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Politicians, start unfriending Facebook

Virtual public meetings shouldn’t contribute to the irresponsible social media giant’s profits.

Matt Rourke/Associated Press

It’s been a horrible, no-good, very bad week for Facebook — and to hear some newly enlightened members of Congress tell it, every agonizing minute for the social media giant was well deserved. Now politicians should seize this moment to scrutinize their own social media practices and make sure they’re not unwittingly contributing to the company’s dominance.

A global five-hour outage Monday may have sent Facebook and Instagram addicts into a tizzy, but it also triggered an outpouring of delightfully irreverent loathing in the Twitter-verse.

The outage was sandwiched between Facebook whistle-blower Frances Haugen’s revelations on “60 Minutes” Sunday night and a Tuesday appearance on Capitol Hill in which she testified, “I believe that Facebook’s products harm children, stoke division, and weaken our democracy.”


“The company’s leadership knows how to make Facebook and Instagram safer but won’t make the necessary changes because they have put their astronomical profits before people,” she told the Senate Commerce subcommittee on consumer protection, product safety, and data security.

Officials are right to drill down on Facebook, which reported record revenue last quarter of nearly $30 billion. But lawmakers at every level of government can also lead by example, by making sure that using a Facebook service — or those of any other Silicon Valley company — is never the only way to participate in public life.

Right now, some public officials use Facebook as their vehicle of choice — and sometimes only option amid a pandemic — for communicating with the public and with their own constituents.

The many sins of Facebook have been an open secret for a long time now — from revelations about Russian election interference to the scandal over Cambridge Analytica’s data mining of Facebook profiles, to algorithms that steer users to inflammatory and often false content. But at the core of its being — and so often overlooked by those enamored of its warm fuzzy ads touting its ability to bring people together — Facebook is about making money off the data it uses to target ads, something that officials unwittingly help them do every time they stream an event on Facebook Live and oblige citizens to expose themselves to the company’s data dragnet and divisive clickbait.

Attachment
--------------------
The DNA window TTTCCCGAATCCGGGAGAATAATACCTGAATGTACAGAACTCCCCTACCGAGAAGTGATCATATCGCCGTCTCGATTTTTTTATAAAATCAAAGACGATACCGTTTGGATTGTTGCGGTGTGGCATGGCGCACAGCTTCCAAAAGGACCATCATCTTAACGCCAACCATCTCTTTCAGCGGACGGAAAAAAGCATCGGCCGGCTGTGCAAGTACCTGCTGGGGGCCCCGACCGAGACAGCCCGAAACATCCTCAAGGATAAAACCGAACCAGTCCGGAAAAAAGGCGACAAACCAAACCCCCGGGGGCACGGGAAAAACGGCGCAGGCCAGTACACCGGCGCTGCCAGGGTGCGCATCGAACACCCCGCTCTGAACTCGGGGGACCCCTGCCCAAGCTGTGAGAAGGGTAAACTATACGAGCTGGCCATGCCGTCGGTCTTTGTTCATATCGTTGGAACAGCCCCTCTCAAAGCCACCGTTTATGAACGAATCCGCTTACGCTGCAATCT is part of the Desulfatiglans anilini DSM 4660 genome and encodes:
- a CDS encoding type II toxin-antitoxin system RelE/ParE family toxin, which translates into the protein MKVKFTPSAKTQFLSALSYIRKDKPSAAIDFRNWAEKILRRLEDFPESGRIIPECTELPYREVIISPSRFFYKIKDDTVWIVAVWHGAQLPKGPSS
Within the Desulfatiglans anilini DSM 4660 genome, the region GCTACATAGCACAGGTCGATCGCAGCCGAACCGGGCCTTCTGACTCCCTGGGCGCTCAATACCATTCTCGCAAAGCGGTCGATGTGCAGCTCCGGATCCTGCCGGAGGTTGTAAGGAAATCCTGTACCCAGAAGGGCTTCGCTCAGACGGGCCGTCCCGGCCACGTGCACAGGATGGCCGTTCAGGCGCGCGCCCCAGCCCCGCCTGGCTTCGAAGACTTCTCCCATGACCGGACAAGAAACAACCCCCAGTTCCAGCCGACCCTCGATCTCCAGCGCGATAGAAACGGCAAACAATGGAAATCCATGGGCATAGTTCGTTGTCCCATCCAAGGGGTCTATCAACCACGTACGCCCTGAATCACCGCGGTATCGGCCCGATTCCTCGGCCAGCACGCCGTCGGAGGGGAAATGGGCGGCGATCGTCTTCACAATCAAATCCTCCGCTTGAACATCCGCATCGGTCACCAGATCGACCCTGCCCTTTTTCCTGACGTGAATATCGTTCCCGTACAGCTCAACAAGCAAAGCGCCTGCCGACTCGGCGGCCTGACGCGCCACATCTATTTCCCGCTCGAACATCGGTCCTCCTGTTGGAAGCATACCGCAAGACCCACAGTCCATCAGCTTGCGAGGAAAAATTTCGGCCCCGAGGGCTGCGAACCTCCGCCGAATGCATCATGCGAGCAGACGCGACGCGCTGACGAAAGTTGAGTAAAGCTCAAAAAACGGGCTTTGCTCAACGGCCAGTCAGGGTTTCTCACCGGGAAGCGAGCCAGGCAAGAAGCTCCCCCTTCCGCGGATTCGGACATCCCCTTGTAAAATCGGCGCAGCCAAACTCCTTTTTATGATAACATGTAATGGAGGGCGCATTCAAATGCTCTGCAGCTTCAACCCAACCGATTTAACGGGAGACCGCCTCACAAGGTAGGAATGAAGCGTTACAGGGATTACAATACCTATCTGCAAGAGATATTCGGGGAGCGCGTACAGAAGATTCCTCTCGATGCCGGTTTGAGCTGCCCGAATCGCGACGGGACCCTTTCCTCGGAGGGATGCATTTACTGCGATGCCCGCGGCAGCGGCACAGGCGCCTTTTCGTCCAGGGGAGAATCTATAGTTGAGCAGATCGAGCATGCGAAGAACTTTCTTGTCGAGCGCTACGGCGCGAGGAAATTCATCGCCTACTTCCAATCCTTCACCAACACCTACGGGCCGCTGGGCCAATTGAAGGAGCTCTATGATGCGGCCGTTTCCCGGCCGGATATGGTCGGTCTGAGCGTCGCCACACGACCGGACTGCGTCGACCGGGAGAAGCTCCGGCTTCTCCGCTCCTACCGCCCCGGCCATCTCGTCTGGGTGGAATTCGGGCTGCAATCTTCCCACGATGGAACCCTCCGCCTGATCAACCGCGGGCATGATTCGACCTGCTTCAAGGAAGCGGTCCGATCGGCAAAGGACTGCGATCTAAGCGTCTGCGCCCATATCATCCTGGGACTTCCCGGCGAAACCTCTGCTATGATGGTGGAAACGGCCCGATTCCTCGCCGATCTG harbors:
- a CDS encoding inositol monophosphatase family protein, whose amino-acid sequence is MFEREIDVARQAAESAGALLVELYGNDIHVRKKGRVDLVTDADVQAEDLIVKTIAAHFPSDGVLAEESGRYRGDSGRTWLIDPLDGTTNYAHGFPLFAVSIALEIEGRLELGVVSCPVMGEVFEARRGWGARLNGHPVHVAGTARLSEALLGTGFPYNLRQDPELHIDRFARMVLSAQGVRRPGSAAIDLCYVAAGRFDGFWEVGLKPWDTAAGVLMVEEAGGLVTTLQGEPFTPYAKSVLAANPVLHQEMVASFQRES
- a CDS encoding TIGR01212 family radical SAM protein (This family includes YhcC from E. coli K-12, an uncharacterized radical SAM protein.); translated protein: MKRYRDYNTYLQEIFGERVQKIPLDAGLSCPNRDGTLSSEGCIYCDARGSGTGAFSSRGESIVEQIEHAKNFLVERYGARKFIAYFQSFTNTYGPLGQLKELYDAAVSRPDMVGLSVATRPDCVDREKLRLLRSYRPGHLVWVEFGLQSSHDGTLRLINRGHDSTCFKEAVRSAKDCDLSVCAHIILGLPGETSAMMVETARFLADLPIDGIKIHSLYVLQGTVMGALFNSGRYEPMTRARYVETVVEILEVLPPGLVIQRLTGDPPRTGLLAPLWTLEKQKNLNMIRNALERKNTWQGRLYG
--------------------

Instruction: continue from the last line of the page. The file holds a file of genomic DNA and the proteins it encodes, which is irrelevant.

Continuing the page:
The pandemic has provided something of a boom for Facebook, not simply from those using the platform to keep in touch remotely with friends during lockdowns but also from its continuing use by public entities and officials who use it as a substitute for in-person public meetings, like those required under Massachusetts’ public meeting laws.

This Tuesday, for example — even as Haugen was detailing Facebook’s “moral bankruptcy” — the chair of at least one Massachusetts legislative committee was using his Facebook page to livestream a public hearing.

Asked why Senator Eric Lesser, cochair of the Committee on Economic Development, Energy, and Technology, opted to host the livestream of the committee’s hearing on his Facebook page, his spokesperson responded, “Legislative Information Services (the IT department for both House and Senate) does not have the capacity to stream more than one hearing at once.

“We don’t choose to use Facebook; we have to for capacity reasons,” she added.

Representative Tackey Chan also often uses his Facebook page to livestream meetings of the Joint Committee on Consumer Protection and Professional Licensure.


Videos of all of those hearings are eventually posted to the Legislature’s own website at the end of the day, but for those wanting to watch in real time there is no alternative.

House sources disputed the need to use Facebook, insisting the Legislature has the capacity to livestream concurrent hearings, in addition to informal and formal sessions of the House and Senate, and that Legislative Information Services works with committee chairs to accommodate virtual hearings.

The legislative calendar for Sept. 15, for example, lists three hearings at 10 a.m., all accommodated on the state’s own livestreaming service.

And since the House Reopening Working Group has recommended continuing virtual meetings even after the State House reopens to the public in order to cut down on overcrowding, getting committee chairs to take a vow to always make non-Facebook options available ahead of time is crucial.

The reason elected officials would want to use Facebook is obvious: It’s easy. And their captive audience gets to view not just the hearing but all the other wondrous things the politicians have done lately (in addition to whatever Facebook wants to sell).

Lesser and Chan have plenty of company in the public realm. The Massachusetts Cannabis Control Commission also uses Facebook to livestream its meetings, as has the Everett School Committee.

It’s one thing for a candidate or public official to use Facebook. It’s something else when they effectively make residents who are interested in a particular issue use it too. Public is public, and no one who wants to virtually attend a public meeting — a technological advance that shouldn’t go away with the end of this pandemic — should have to subject themselves to Facebook’s profiteering and manipulative algorithms. Certainly not when there are alternatives.


Time and again, Facebook has abused its stewardship of its corner of the public square. Smart politicians should not be complicit in that abuse.

Editorials represent the views of the Boston Globe Editorial Board. Follow us @GlobeOpinion.